Why should you incorporate equity into your TE plan?

Transportation is electrifying across the US and Canada, and early transportation electrification (TE) efforts focused on offering incentives to get more people driving EVs. These incentives often benefited only upper-income customers.

Adding EV charging infrastructure and selling EVs to those who can afford and have the space to charge them is a good place to start. But if we want to fully electrify transportation systems, our plans should involve:

  • Electrifying school buses and public transit
  • Adding chargers for multifamily housing
  • Electrifying ride- and car-sharing

If utilities shift their TE plans to include community-focused electrification, they can have a positive impact on low- and moderate-income (LMI) customers and customers who live in historically disadvantaged communities.

Because of discriminatory policies like redlining, LMI customers; Black, Indigenous, and people of color; and other disadvantaged communities have been pushed near freeways and industrial areas. In these areas, the communities experience the negative impacts of our traditional transportation systems at a disproportionately high level, including:

  • Emissions from ICE vehicles
  • Traffic and congestion
  • Hotter temperatures

To help historically disadvantaged customers benefit from TE, utilities should address the inequities of current transportation systems in their TE plans.

What does an equity-focused TE plan look like?

For a TE plan to be equitable, customers need widespread access to the benefits of electric transportation, such as:

  • Less pollution
  • Less noise
  • Better health outcomes
  • More vehicle options
  • More mobility

Utilities can reduce everyone’s exposure to the negative impacts of the traditional transportation system by understanding how communities are unequally affected. They can also minimize any new negative impacts from TE at the same time.

But a utility will need to do more than add EVs and charging stations to drive widespread and equitable TE—especially in disadvantaged communities.

How can you apply the E Source energy equity framework to your TE plan?

The E Source white paper The energy equity framework that benefits customers, utilities, and underserved communities explains how to serve all customers by planning, executing, and improving on programs (figure 1).

Figure 1: The E Source energy equity framework

While utilities may be in different stages, they can use this framework to better understand energy equity opportunities, effective program implementation, and continuous improvement.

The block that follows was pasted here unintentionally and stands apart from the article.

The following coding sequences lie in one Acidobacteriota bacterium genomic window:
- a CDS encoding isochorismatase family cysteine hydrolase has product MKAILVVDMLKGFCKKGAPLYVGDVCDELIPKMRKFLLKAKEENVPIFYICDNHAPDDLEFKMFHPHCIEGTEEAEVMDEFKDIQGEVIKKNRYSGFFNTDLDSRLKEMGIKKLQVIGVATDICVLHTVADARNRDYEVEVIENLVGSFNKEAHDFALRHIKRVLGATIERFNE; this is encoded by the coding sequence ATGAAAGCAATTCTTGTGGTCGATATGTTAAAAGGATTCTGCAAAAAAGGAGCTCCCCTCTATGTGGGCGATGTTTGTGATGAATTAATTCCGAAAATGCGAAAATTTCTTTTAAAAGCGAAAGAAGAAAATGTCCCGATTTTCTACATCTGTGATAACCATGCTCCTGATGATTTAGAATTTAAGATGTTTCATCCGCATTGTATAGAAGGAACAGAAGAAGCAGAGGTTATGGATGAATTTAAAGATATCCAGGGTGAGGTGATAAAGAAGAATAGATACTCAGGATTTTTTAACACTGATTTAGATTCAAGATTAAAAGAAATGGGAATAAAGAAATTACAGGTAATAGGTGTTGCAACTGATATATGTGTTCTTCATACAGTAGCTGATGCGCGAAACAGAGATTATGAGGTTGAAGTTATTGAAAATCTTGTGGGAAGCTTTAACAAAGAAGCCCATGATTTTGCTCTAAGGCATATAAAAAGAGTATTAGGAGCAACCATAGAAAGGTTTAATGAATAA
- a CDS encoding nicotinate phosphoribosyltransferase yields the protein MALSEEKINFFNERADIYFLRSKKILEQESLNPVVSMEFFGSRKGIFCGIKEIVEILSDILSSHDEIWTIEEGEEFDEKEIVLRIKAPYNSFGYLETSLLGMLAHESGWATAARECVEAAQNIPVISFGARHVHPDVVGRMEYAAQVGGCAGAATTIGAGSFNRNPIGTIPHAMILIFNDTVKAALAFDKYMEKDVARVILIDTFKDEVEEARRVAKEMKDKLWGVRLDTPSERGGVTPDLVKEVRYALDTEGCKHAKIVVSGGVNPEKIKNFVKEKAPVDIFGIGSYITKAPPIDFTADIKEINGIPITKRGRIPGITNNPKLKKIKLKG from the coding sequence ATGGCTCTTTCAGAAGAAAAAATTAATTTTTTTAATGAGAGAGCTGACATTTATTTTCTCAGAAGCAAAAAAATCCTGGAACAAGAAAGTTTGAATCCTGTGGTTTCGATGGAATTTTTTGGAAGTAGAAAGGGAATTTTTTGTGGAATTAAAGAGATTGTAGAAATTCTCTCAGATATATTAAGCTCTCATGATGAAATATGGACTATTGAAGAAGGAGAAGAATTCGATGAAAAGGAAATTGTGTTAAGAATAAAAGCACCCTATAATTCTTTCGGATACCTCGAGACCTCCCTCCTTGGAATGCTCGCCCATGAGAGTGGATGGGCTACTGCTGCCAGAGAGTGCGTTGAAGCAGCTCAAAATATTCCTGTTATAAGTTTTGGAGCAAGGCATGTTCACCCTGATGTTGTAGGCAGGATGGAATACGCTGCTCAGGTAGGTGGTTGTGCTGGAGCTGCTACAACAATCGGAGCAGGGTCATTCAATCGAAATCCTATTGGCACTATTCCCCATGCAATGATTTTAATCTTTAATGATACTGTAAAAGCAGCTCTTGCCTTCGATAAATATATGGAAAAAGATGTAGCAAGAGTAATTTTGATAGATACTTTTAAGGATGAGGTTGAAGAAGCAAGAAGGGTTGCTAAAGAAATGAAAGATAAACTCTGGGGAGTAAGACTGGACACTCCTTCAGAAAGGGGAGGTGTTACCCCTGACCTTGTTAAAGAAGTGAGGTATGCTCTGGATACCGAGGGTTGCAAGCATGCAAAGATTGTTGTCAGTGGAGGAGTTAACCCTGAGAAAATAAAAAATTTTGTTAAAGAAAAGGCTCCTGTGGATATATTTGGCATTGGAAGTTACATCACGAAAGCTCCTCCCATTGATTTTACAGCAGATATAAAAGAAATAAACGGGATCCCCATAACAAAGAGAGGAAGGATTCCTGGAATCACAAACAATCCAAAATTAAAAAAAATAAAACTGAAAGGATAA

A half-circle showing how the E Source energy equity framework is connected. The energy equity framework includes four stages: Define and measure equality, Engage stakeholders, Design and implement programs, and Evaluate and iterate on programs.

The framework is a cyclical process and none of the steps on their own are enough to make your TE plan equitable. And while most TE plans include an equity component, no TE plan is perfect when it comes to incorporating equitable practices at each step.

As your utility works to create equitable TE plans, maximize the benefits, and lessen the negative impacts, you should:

  • Define and measure equity
  • Engage stakeholders
  • Design and implement programs
  • Evaluate and iterate programs

In our report How to incorporate equity into your transportation electrification plan, we dive into the steps above and more to help utilities effectively put equity first in their TE plans.

Contributing Authors

Senior Staff Writer, Editorial

Liza Minor began working as a staff writer in the summer of 2020. Previously, she used E Source tools and databases to identify trends in...

Director, Affordability and Equity

Ben Nathan leads E Source's research and advisement to utilities on energy affordability and equity. He specializes in identifying and sharing...

Lead Analyst, Customer Energy Solutions

Jesse Hitchcock researches and advises utilities on transportation electrification, energy efficiency, and utility regulation. Before joining E...

Data Analyst II, Customer Energy Solutions

Brenna Raeder collects and processes data for E Source tools and answers Ask E Source questions about demand-side management (DSM...